In The Messiah of Morris Avenue, Tony Hendra—the acclaimed satirist and New York Times bestselling author of Father Joe—poses the question: would we recognize the messiah if he appeared today? And delivers, in the words of Frank McCourt, “just what the country needs now—a good dose of merriment in the face of crawthumping righteousness.”
In the not so distant future, the tide of righteousness—in the form of executions, barking evangelists, tank-like SUVs, and a movie industry run entirely by the Christian right—has swept the nation. Aside from the non-white, the non-Christian, and the non-wealthy, all are believers.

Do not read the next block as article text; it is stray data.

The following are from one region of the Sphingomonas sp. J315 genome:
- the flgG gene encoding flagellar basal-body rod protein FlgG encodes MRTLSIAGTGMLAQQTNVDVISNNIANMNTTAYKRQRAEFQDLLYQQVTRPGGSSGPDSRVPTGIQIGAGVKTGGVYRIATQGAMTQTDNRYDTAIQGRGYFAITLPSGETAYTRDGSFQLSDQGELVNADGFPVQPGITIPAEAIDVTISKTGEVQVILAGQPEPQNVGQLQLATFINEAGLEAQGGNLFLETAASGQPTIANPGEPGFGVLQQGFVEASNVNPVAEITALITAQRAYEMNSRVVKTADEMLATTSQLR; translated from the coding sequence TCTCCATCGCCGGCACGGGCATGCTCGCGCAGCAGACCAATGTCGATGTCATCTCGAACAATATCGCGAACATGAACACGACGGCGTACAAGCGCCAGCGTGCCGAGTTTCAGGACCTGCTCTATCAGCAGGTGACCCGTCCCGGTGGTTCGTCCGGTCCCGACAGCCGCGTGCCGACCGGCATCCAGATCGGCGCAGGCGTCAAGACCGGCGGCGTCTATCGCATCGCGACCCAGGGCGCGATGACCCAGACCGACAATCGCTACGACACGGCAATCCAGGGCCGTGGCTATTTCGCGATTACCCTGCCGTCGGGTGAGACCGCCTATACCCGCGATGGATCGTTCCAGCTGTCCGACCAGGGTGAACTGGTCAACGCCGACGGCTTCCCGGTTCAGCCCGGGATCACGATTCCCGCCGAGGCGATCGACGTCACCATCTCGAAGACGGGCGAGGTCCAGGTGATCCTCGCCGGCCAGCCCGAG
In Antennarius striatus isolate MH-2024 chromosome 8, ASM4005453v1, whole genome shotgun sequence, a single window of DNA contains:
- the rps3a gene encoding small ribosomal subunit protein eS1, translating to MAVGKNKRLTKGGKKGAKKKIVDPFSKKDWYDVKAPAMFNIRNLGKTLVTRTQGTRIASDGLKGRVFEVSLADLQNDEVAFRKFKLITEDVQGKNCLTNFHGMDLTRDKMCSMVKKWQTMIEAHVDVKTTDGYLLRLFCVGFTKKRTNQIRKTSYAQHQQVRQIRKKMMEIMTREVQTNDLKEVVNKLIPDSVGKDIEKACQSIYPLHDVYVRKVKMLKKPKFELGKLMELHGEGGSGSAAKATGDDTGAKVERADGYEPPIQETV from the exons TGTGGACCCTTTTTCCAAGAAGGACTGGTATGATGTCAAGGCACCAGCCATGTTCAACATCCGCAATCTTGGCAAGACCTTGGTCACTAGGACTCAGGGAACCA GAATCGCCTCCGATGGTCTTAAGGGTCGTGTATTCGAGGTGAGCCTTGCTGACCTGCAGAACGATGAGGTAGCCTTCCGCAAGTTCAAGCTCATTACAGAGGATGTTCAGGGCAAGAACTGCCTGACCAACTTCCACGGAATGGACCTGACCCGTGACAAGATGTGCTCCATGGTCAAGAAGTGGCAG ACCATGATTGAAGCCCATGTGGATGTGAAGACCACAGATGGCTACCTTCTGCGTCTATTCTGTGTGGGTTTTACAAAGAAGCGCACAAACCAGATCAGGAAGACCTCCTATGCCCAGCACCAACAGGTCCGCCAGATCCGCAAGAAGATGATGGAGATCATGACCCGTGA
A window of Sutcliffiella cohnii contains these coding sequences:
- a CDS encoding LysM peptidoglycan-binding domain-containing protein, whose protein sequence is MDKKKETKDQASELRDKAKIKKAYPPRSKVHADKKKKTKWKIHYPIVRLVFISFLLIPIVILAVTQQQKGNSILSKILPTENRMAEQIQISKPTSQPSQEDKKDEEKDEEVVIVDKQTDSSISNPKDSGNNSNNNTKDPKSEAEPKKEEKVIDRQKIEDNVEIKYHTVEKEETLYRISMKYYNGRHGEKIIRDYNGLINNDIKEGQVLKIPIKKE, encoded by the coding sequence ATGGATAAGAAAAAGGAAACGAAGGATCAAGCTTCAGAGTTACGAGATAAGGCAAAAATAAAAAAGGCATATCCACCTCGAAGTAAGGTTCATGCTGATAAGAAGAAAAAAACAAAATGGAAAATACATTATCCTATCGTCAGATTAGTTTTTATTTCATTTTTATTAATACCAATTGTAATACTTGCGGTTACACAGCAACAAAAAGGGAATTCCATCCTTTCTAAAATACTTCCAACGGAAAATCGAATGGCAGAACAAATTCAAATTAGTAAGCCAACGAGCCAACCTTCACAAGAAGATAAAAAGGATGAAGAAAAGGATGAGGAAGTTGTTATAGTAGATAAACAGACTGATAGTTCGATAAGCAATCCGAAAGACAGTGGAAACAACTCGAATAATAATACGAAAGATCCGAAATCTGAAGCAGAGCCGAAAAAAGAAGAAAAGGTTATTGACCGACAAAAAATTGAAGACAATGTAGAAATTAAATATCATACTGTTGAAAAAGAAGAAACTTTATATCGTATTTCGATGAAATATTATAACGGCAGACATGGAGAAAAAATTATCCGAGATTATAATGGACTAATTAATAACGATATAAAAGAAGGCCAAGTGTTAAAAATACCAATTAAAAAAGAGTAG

Among the skeptics is a washed-up journalist named Johnny Greco, who hears of a media-shy young man known as “Jay” roaming through ghettos, healing the sick, and tossing off miracles. Soft-spoken and shabbily dressed, Jay is an unlikely savior for this anxious and intolerant America.
But as he makes his rounds, gathers followers, and makes furious enemies among the righteous powers that be, Johnny finds it harder and harder to doubt him.